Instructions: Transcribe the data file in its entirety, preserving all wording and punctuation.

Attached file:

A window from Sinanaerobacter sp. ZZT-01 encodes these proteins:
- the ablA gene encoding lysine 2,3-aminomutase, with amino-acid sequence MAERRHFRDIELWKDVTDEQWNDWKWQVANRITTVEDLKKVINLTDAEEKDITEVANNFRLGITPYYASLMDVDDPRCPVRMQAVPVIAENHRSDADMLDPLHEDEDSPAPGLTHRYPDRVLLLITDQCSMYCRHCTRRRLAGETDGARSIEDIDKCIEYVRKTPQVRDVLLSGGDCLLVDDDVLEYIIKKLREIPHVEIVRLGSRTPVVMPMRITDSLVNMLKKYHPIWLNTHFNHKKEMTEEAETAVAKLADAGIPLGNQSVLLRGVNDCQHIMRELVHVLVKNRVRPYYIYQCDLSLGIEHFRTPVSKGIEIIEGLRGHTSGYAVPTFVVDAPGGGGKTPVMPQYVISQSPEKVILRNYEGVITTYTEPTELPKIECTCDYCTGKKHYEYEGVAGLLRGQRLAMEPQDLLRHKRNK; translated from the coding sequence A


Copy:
A window from Sinanaerobacter sp. ZZT-01 encodes these proteins:
- the ablA gene encoding lysine 2,3-aminomutase, with amino-acid sequence MAERRHFRDIELWKDVTDEQWNDWKWQVANRITTVEDLKKVINLTDAEEKDITEVANNFRLGITPYYASLMDVDDPRCPVRMQAVPVIAENHRSDADMLDPLHEDEDSPAPGLTHRYPDRVLLLITDQCSMYCRHCTRRRLAGETDGARSIEDIDKCIEYVRKTPQVRDVLLSGGDCLLVDDDVLEYIIKKLREIPHVEIVRLGSRTPVVMPMRITDSLVNMLKKYHPIWLNTHFNHKKEMTEEAETAVAKLADAGIPLGNQSVLLRGVNDCQHIMRELVHVLVKNRVRPYYIYQCDLSLGIEHFRTPVSKGIEIIEGLRGHTSGYAVPTFVVDAPGGGGKTPVMPQYVISQSPEKVILRNYEGVITTYTEPTELPKIECTCDYCTGKKHYEYEGVAGLLRGQRLAMEPQDLLRHKRNK; translated from the coding sequence A